The U.S. Defense Department views China as a potential threat. In its most recent annual report on defense planning, the Defense Department notes that as China has grown economically it has spent more and more on military modernization. The report concludes that China is the only power that challenges U.S. interests in East Asia, particularly in Taiwan and the surrounding waters.
Since the Defense Department does not want U.S. companies to add to China's military capabilities, it pushed for a new policy that attempted to officially deny high technology U.S. exports to Chinese companies if that technology might be incorporated into products destined for military end-use. This "China Catch-All" went into effect in late June.
Based on the history of U.S. technology transfer policy since World War II, this was a perfectly logical policy change. Nevertheless, it is likely that this new policy will have little, if any, effect on Chinese military capabilities, because the 20th Century policy of technology denial that helped the United States prevail in the Cold War with the Soviet Union is no longer possible in a 21st Century global economy where the rest of the world – with the possible exception of Japan, which has tied its defense policy inexorably to ours – views China as a market and not a threat.
Let me explain the reasoning behind my assertion. From the beginning of their contacts with the West, the Chinese seem to have learned from the mistakes that left the Soviet Union an economic basket case when it finally dissolved in 1991. Instead of isolating themselves and their scientific and commercial sectors, for the past two and one-half decades the Chinese have sent tens of thousands of students to the United States and other Western countries to study. The Chinese tooka calculated risk that they might lose these students after graduation, but nevertheless put few restrictions or demands on those studying abroad. Many have stayed to work for high tech firms in the West. But many of those have been lured back to China by the economic boom, after having spent years and even decades working at some of the best companies in the U.S. and Western Europe.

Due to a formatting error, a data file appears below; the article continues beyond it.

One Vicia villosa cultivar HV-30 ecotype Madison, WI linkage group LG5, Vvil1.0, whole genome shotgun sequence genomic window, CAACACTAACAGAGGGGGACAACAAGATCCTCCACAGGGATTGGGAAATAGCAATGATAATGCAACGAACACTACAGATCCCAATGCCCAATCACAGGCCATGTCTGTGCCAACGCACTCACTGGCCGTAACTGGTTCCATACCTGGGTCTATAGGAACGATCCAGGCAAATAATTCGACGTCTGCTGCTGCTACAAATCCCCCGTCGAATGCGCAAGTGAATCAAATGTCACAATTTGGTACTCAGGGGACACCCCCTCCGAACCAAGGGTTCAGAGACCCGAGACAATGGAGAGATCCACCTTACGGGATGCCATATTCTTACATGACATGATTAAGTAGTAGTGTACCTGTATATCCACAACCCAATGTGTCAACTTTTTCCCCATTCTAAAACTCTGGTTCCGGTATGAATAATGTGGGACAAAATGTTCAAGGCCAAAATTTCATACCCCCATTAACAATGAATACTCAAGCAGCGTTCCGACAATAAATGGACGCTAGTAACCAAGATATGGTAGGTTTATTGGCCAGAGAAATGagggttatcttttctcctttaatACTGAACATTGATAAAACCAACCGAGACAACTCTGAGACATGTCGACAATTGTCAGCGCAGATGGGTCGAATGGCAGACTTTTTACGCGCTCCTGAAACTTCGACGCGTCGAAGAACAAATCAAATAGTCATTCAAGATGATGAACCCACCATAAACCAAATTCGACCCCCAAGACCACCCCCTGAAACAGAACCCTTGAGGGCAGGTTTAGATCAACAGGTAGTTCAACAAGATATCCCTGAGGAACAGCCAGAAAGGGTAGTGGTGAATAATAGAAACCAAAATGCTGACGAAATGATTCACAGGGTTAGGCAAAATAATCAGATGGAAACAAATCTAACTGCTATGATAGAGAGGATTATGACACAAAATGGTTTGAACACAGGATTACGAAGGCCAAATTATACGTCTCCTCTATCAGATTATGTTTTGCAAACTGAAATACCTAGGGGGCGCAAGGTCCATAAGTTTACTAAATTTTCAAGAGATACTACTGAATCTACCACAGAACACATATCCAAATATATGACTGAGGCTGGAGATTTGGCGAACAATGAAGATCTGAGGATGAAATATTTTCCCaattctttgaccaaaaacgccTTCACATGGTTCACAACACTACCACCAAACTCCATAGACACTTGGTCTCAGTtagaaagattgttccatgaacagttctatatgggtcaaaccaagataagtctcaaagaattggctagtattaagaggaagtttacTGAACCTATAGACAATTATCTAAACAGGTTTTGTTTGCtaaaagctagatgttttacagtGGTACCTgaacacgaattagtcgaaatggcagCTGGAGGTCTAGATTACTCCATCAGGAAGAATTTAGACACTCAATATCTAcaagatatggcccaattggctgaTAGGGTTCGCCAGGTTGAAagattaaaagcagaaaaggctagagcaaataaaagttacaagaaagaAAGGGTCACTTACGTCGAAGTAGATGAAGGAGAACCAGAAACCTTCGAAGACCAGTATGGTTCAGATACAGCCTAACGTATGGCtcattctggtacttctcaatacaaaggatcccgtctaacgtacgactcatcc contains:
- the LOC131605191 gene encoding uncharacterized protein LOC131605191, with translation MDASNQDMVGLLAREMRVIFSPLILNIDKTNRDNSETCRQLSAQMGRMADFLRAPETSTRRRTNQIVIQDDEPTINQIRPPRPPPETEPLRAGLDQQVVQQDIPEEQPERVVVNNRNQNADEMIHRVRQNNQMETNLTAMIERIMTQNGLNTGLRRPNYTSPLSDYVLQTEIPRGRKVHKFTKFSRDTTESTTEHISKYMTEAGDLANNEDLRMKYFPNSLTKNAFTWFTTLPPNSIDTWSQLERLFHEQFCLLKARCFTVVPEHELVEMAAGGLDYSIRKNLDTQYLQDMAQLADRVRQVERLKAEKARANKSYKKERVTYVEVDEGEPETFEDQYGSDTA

This Chinese approach to education and apprenticeship has itself become a significant source of technology transfer as sophisticated, Western-trained scientists and technicians return home. Additional technology transfer has occurred as a result of the significant opportunities for learning while working at Western firms that have set up shop in China, drawn by the huge internal Chinese market, the lure of an undervalued yuan serving as an export subsidy, and the inexpensive and well-trained technical talent available to Western companies that choose to set up research and manufacturing facilities in China. Finally, the Chinese have benefited from, for example, some of the best Japanese and Taiwanese machine tool joint ventures that have been initiated in recent years to respond to the ever-increasing internal demand for sophisticated machine tools.
All of this adds up to a process of technology transfer that does not require the strategy of technology theft employed by the Soviets in the postwar years. The Chinese Government does not have to focus on individual transfers of specific technology when it is benefiting from a process of technology transfer inherent in joint ventures, high tech apprenticeships, and access to education at the best universities and technical professors in the West.
By isolating themselves, the Soviets had none of these benefits. The Chinese observed the Soviet failure and learned that lesson well. Unfortunately, the latest version of the U.S. "China Catch-All" regulations is based on a strategy that would have been effective with the Soviet Union but not with modern China. Not only is the technology cat out of the bag, but he has been studying at MIT and following up with an apprenticeship at Intel!
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